People operating piracy web sites would have a harder time keeping their personal information private under new ICANN rules.
ICANN’s GNSO Council last night approved a set of recommendations that lay down the rules of engagement for when trademark and copyright owners try to unmask Whois privacy users.
Among other things, the new rules would make it clear that privacy services are not permitted to reject requests to reveal a domain’s true owner just because the IP-based request relates to the content of a web site rather than just its domain name.
The recommendations also contain safeguards that would allow registrants to retain their privacy if, for example, their safety would be at risk if their identities were revealed.
The 93-page document (pdf) approved unanimously by the Council carries a “Illustrative Disclosure Framework” appendix that lays out the procedures in some depth.
The framework only covers requests from IP owners to proxy/privacy services. The GNSO was unable to come up with a similar framework for dealing with, for example, requests from law enforcement agencies.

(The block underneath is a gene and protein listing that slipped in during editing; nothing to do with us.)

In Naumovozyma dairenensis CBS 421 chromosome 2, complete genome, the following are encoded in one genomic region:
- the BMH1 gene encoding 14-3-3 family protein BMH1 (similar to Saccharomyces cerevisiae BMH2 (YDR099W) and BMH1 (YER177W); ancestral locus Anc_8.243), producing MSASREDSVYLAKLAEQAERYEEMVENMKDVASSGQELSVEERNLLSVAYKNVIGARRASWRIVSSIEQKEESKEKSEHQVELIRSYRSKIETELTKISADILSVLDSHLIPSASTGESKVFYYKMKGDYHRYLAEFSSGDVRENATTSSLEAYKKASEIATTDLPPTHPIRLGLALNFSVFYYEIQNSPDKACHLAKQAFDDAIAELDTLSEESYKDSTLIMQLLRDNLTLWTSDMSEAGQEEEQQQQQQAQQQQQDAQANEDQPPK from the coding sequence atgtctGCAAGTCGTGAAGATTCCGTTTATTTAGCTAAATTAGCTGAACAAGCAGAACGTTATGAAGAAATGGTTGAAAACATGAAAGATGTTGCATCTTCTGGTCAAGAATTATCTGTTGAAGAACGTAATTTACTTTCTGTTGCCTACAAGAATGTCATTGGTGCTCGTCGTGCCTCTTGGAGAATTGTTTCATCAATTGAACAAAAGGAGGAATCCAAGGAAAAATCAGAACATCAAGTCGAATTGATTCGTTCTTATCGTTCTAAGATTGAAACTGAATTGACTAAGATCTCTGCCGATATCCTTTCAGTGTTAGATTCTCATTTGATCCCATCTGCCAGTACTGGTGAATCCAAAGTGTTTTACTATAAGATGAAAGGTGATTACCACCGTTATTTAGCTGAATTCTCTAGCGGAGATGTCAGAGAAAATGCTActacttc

It states flatly:
Disclosure [of the registrant’s true Whois details] cannot be refused solely for lack of any of the following: (i) a court order; (ii) a subpoena; (iii) a pending civil action; or (iv) a UDRP or URS proceeding; nor can refusal to disclose be solely based on the fact that the Request is founded on alleged intellectual property infringement in content on a website associated with the domain name.
This fairly explicitly prevents privacy services (which in most cases are registrars) using the “we don’t regulate content” argument to shoot down disclosure requests from IP owners.
Some registrars were not happy about this paragraph in early drafts, yet it remains.
Count that as a win for the IP lobby.
However, the new recommendations spend a lot more time giving IP owners a quite strict set of guidelines for how to file such requests in the first place.
If they persistently spam the registrar with automated disclosure requests, the registrar is free to ignore them. They can even share details of spammy IP owners with other registrars.
The registrar is also free to ignore requests that, for example, don’t give the exact or representative URL of an alleged copyright infringement, or if the requester has not first attempted to contact the registrant via an email relay service, should one be in place.
The registrant also gets a 15-day warning that somebody has requested their private details, during which, if they value their privacy more than their web site, they’re able to relinquish their domain and remain anonymous.
If the registrant instead uses that time to provide a good reason why they’re not infringing the requester’s rights, and the privacy service agrees, the request can also be denied.